Thanks to Melbourne’s Jewish community, bagels have never been too hard to come by – at least in the south-east. But with the continuing American food boom – including all things New York – the boiled, baked and delectably chewy rings are enjoying something of a renaissance with a new set of nostalgic bakers and cafe owners. Start plotting your bagel map now.

5 & Dime

Zev Forman grew up eating bagels on Jersey Shore (yes, that Jersey Shore). When he came to Melbourne, he couldn’t find any that measured up, and 5 & Dime was born. At first, the brand was only available at markets and some cafes. But in November, Forman finally opened a permanent shop in the CBD.

Following two 24-hour fermentations, 5 & Dime bagels are boiled and baked on site. They lean towards traditional, with varieties including plain, onion, rye, poppy seed, sesame, cinnamon and raisin, dill or salt. Then, it’s just a matter of choosing a topping. Forman smokes his own salmon, cures the gravlax in house, and uses Goldfields cultured cream cheese. At the end, you can wash it down with a tasty batch brew by Promised Land.

16 Katherine Place, Melbourne
0433 339 367

Mon to Fri 6.30am–3pm

Five Points Cafe

Open since January, Five Points Cafe is just a couple of blocks from 5 & Dime. Its bagels are supplied by the venerable Glick's and its coffee comes from Redstar Roasters.

So what’s the real difference between the two? In a word: tradition. The bagels at Five Points may come in the usual varieties, but the fillings are thoroughly new school. Alongside classics such as smoked salmon or Reuben, visitors can choose from an excellent rendition of Peking duck, as well as pulled pork, avocado and feta, Nutella, and more.

Shop 1, 540 Little Collins Street, Melbourne
(03) 9078 3687

Mon to Fri 7am–3pm

Five Points Deli

This latest venue (which only opened on Tuesday) from the Balleau brothers (Chingon, Le Bon Ton) is now bringing 5 & Dime bagels to the residents of Carlton. In an opulent Art Deco setting, the team is emulating the style of the famous Katz’s Deli in New York, where pastrami and corned beef are sliced fresh to order in front of the customers.

“Katz’s is a whole show,” says chef Nick Stanton. He says he’ll be starting with four fillings initially, including smoked salmon, smoked turkey, cream cheese and a rotating sweet selection, such as Nutella cream cheese. “We don’t want to reinvent the wheel, we’re just keeping it traditional and doing it properly,” he says. If you come back here at night, it might feel a little different. The deli closes and turns into the rock‘n’roll bar, Longhorn Saloon. If the success of the Balleaus’ first two venues is anything to go by, both should be winners.

118 Elgin Street, Carlton

Tues to Sun 11.30am – 4.30pm

Mile End Bagels

As Shortstop Coffee & Donuts proved last year, Instagram can be one hell of a hype-builder. In a similar case, Mile End has amassed over 1500 followers, and it won't open before July. The owners are currently negotiating a lease somewhere in Fitzroy.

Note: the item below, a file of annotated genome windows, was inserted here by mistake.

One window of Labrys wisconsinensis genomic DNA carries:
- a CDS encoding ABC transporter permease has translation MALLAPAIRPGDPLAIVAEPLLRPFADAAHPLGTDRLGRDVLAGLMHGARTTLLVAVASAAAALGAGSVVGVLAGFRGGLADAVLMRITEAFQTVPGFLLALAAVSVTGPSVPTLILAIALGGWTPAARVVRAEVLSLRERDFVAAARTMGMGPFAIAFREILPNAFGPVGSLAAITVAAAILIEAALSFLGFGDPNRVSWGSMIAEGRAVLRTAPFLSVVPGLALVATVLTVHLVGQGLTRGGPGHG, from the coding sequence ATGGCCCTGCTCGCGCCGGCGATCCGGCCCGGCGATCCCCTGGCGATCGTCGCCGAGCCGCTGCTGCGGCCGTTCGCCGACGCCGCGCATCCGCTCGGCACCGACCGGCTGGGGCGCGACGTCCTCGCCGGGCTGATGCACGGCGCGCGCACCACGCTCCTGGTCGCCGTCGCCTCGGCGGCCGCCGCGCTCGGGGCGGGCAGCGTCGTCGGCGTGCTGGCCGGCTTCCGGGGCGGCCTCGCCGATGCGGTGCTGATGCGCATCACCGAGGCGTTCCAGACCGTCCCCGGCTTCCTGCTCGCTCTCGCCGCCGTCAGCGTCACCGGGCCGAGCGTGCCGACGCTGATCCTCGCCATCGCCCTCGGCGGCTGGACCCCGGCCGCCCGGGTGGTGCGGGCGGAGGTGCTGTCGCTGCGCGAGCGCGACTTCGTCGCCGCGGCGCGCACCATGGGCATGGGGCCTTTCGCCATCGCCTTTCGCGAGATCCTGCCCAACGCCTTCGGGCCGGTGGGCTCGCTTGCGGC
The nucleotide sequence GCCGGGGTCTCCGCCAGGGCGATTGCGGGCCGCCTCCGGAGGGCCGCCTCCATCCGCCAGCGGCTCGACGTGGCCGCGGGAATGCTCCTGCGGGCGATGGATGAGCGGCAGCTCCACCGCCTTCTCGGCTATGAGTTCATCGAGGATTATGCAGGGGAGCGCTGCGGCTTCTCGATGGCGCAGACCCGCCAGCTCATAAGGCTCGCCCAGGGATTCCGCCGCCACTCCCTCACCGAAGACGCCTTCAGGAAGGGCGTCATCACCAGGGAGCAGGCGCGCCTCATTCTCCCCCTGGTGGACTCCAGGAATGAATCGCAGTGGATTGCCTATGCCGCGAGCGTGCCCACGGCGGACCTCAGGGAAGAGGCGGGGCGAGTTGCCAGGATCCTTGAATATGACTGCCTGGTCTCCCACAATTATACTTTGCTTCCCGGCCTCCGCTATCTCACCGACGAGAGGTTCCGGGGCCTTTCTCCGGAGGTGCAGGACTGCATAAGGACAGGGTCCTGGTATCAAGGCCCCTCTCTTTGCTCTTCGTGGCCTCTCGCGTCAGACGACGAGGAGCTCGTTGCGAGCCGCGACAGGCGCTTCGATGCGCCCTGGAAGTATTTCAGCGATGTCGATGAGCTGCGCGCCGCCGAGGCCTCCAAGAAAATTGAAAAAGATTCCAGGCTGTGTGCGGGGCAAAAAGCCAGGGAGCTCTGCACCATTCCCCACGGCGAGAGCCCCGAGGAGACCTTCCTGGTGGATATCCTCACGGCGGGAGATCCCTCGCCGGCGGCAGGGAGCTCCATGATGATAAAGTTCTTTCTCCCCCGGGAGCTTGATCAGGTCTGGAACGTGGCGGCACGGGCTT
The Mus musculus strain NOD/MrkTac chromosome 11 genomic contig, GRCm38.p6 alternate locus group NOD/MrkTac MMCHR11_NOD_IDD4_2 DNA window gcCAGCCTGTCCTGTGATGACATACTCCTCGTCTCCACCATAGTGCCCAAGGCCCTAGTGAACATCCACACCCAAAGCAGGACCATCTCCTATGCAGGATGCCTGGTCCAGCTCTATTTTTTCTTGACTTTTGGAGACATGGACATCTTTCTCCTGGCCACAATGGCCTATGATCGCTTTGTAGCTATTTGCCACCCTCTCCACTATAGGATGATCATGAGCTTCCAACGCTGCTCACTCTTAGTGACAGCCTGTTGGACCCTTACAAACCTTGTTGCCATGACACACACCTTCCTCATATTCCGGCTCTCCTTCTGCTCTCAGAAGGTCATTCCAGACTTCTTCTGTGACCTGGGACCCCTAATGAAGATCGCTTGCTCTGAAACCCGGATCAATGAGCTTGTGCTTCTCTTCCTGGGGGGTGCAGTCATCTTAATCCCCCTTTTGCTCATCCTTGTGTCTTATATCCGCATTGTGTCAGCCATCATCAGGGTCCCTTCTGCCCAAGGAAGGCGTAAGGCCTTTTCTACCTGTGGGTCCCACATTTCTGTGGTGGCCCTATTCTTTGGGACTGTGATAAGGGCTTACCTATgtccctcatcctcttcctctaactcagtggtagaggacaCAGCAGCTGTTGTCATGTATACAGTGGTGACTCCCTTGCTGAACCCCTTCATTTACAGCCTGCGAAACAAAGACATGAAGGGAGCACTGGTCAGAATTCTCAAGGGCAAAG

The business was conceived after a trip to Montreal’s top-two bagel shops, St-Viateur and Fairmount. Both are located in the Mile End neighbourhood and exemplify the city’s signature sweet bagels, which are dipped in honey water before being cooked in a wood-fired oven. The result is a shiny, fluffy bagel halfway between a pastry and a bread, not unlike soft pretzels. Mile End plans to offer its house-made rings in plain, sesame seed and poppy seed, and pair them with classic New York fillings. Due to a lack of local expertise, the owners are currently trying to source a custom-made brick oven from Canada, or failing that, a pre-made steel job.

Union Street Brewers

This Brunswick cafe offshoot of Rosso Roasting is about much more than bagels – even though it is a bit of a signature item. It seems there’s no limit to what it does in house – sourdough loaves, cinnamon buns, almond scrolls. And then there’s the full breakfast menu, which the locals have been piling in for since November last year.

But let's talk about the bagels. Like Mile End, they’re Montreal-style and made in-house. You get two small but dense bagels per serve, topped with whatever is on the menu that day – maybe a shmear of cream cheese with chives or mustard and pastrami.

1/34 Union Street, Brunswick
(03) 9381 0857

Mon to Fri 7am–4pm
Sat & Sun 8am–4pm

Bowery to Williamsburg

This homage to Manhattan’s Bowery subway station has been pumping out 5 & Dime bagels since mid-2013. They’re generally a stand-alone menu item, but for a bit extra, you can score a bagel with pretzels, a pickle and your choice of side, such as coleslaw, tabouli or mac‘n’cheese. Toppings include smoked salmon, cream cheese or beef brisket. Like many of the places on our list, the coffee’s top class, thanks to Padre. But if you’re already at max caffeination for the day, root beer and other Yankee soft drinks make for a good alternative.

16 Oliver Lane, Melbourne
(03) 9077 0162

Mon to Fri 7.30am–3.30pm

Of course, if you want to see where bagels started, it’s always worth checking out Melbourne’s stalwarts. There’s Glick’s, which has been slinging rings since the late ‘60s. Aviv, which is known for its babka as much as its bagels, or Lichtenstein’s, which has even expanded into supplying gourmet supermarkets. There’s a few more on the list to check out too.


330 Carlisle Street, Balaclava
(03) 9527 2198

456 Centre Road, Bentleigh
(03) 9557 0377

362 Glenhuntly Road, Elsternwick
(03) 9528 4000

153 Glenferrie Road, Malvern
(03) 9500 8233

447 Hawthorn Road, Caulfield South
(03) 9523 1181

1239 Nepean Highway, Southland
(03) 9585 8511


412 Glen Huntly Road, Elsternwick
(03) 9528 6627

Lichtenstein’s Bakery

287 Carlisle Street, Balaclava
(03) 9530 3366

Huff Bagelry

112 Koornang Road, Carnegie
(03) 9568 3866


320 Carlisle Street, Balaclava
(03) 9527 7116

Brown Bagels

330 Collins Street, Melbourne
(03) 9670 9114